When it comes to overseeing your marketing team it pays to understand which metrics are most valuable to your company’s bottom line.
Some metrics are plainly for ‘vanity’ - yes it’s nice to reach 1,000 followers on Instagram but what are they generating in terms of tangible web traffic, leads, or sales queries?
That’s why we are encouraging all marketing managers, senior management personnel and company owners to take some time challenging your team about the metrics that benefit all involved in your company.
Why does it matter? Knowing which metrics can translate into clear benefits is crucial, not only from a sales and bottom-line perspective, but having your marketers inputs can be hugely empowering as they review the value of their deliverables and where they can best utilise their time and efforts.
Below are some examples of metrics that can have a positive impact on best understanding the value of marketing efforts, and how they translate into tangible results. However, we recommend you take the time to sit your marketing team down and discuss which metrics are crucial to your own business goals and challenges - the most personalised this is then the better your data will be!
01. Social Media Traffic
If social media is one of your marketing tools - it’s often the one most in-house marketing departments spend the most time, effort, ad spend on - then you should be looking at the bigger picture of how it’s driving traffic to your website. Although followers and engagement metrics are ‘nice to haves’ they may not be creating a ‘full picture’ of whether the time your team is spending on social media activity is truly beneficial. Instead, focus on:
- % of traffic coming from social media (collectively and individual platforms)
- Number of lead conversions from each social channel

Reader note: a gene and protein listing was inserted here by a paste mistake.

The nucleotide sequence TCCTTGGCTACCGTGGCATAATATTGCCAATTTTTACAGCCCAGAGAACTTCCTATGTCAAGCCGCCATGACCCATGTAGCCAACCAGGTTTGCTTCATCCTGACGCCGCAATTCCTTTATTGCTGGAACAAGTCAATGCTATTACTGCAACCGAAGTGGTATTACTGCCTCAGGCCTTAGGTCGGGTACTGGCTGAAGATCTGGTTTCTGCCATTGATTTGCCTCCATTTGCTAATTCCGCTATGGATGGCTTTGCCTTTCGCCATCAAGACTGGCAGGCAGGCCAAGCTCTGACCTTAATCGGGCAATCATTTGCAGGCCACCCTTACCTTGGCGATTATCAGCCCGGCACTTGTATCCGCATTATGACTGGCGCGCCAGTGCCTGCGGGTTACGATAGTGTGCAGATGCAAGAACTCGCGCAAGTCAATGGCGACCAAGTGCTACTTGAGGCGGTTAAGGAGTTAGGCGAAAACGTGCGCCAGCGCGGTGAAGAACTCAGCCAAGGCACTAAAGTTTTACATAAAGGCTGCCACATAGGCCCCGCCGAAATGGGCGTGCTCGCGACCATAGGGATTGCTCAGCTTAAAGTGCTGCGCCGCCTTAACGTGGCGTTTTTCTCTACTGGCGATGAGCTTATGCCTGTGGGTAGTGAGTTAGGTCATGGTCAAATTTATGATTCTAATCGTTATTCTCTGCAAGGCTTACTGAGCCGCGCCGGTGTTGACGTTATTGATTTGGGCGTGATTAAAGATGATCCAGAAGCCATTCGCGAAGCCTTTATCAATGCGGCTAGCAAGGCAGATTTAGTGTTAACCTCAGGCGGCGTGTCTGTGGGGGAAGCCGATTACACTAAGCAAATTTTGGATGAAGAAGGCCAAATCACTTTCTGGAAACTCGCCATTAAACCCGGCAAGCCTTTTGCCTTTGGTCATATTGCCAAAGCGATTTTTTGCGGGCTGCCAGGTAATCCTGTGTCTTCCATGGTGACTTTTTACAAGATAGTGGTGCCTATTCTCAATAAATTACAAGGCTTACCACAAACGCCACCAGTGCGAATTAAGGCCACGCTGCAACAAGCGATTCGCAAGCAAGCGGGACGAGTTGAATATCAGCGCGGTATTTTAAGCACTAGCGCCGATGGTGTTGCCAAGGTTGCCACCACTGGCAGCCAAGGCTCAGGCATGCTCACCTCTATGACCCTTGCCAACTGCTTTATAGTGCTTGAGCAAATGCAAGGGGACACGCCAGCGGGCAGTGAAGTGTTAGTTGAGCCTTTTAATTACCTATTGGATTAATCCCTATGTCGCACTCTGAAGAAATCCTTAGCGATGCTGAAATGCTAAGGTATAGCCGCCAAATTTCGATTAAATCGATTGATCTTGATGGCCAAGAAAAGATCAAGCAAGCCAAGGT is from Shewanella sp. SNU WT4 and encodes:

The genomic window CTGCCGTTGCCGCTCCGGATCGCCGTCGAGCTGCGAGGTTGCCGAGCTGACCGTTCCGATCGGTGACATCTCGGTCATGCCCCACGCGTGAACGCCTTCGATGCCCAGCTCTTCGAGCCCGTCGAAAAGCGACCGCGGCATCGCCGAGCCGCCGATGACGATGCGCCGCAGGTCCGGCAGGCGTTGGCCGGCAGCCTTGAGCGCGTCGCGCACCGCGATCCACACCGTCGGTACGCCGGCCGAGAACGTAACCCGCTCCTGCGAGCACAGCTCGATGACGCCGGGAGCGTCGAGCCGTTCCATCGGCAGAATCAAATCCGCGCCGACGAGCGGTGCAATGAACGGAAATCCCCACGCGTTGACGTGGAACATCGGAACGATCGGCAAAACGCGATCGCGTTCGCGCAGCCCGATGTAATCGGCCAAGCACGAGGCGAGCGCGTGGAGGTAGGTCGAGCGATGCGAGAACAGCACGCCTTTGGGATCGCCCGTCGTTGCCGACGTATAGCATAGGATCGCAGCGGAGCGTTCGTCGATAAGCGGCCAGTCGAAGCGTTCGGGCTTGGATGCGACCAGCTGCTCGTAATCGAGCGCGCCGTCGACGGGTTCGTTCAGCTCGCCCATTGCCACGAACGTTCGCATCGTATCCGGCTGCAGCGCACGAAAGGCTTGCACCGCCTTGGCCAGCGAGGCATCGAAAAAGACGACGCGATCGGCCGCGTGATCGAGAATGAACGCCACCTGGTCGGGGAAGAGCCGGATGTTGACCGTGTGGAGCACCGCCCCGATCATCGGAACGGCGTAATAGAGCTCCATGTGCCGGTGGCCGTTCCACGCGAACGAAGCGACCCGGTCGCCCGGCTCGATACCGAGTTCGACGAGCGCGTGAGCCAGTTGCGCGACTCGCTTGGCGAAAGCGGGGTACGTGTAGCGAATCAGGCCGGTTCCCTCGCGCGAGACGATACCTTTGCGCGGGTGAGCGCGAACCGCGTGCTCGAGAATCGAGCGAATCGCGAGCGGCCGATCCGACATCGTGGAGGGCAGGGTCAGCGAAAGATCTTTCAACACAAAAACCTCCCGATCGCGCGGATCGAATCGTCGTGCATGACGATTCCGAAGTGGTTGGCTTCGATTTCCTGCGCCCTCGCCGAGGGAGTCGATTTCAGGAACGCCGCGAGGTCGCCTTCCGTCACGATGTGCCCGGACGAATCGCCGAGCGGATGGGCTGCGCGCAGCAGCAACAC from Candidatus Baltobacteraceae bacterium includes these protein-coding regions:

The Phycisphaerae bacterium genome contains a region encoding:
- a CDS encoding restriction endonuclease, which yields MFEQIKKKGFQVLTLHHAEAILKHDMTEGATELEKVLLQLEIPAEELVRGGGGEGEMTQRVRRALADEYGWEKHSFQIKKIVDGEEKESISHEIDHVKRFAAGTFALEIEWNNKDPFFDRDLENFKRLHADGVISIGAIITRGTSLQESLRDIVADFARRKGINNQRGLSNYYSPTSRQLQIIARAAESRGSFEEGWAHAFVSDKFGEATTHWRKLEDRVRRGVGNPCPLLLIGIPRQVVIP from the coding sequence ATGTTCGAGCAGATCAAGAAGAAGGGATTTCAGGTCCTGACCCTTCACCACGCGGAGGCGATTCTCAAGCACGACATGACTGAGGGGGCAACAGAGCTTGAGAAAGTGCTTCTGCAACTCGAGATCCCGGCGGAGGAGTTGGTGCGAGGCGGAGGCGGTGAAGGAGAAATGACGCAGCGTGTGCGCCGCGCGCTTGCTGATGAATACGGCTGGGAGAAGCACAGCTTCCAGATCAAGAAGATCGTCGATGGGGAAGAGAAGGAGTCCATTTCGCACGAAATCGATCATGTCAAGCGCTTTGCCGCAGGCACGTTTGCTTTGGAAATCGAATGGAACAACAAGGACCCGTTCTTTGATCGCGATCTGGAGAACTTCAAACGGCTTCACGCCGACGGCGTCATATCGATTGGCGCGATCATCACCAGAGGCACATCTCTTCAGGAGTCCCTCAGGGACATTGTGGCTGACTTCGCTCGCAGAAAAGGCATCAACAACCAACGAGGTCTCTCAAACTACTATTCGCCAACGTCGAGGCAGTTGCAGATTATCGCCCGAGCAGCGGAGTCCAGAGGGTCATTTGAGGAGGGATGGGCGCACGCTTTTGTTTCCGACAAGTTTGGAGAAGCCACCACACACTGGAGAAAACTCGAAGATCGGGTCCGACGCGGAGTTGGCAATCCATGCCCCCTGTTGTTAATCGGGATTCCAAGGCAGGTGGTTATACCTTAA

- Number of customer conversions generated from each social channel
02. Mobile Performance
Typically we are seeing a consistent rise in the amount of traffic viewing websites on mobile - tablet and mobile phone devices. Because of this, we need to check that our websites are fit for purpose, and marketing is ideally placed to confirm this using Google Analytics to check that your website is viewable on all major devices and that all contact forms, lead generation CTAs and forms, are all working efficiently, as well as checking readability and load times. Some key metrics to watch out for include:
- Number of lead conversions from mobile devices
- Bounce rates from mobile devices - High bounce rate? Review the pages that are performing worse and check for responsive and loading issues.
- Popular mobile device usage - Are more of your visitors on Samsung or Apple? Design to suit!
03. Cost Per Lead
Harder to assign a cost to but very important for working out just how much it costs to acquire a customer through your existing marketing efforts. Ultimately, this task will provide invaluable insight into the effectiveness - and expense - of your team’s current efforts, as well as your wider marketing strategy. When pricing your average cost per lead, you should consider the following:
- Marketing distribution
- Technology and software
- General overheads
04. Customer Lifetime Value (CLV)
Surprisingly, a lot of companies don’t necessarily consider the lifetime value of a customer as part of their sales and marketing strategy but you absolutely should. Why? Let us put it into perspective…
“Acquiring a new customer can cost five times more than retaining an existing customer. Increasing customer retention by 5% can increase profits from 25-95%. The success rate of selling to a customer you already have is 60-70%, while the success rate of selling to a new customer is 5-20%.” (Source: Outbound Engine)
If your marketing team is aware of the value of retaining clients they can work on lead nurturing campaigns that allow you to ‘check-in’ with existing, long-term, high-value clients. If their value is crucial to maintaining your business performance year-on-year why risk losing them for the sake of a comparatively small expense, that could just be a surprise hamper and 6-month or 12-month catch-up sessions?
Work out your CLV as follows:
Average sale per customer multiplied by Average number of times a customer buys per year multiplied by Average retention time in months or years for a typical customer
Remember to review your internal marketing and sales goals and strategy internally and pay close attention to other metrics that may have more value and resonance with your wider business objectives.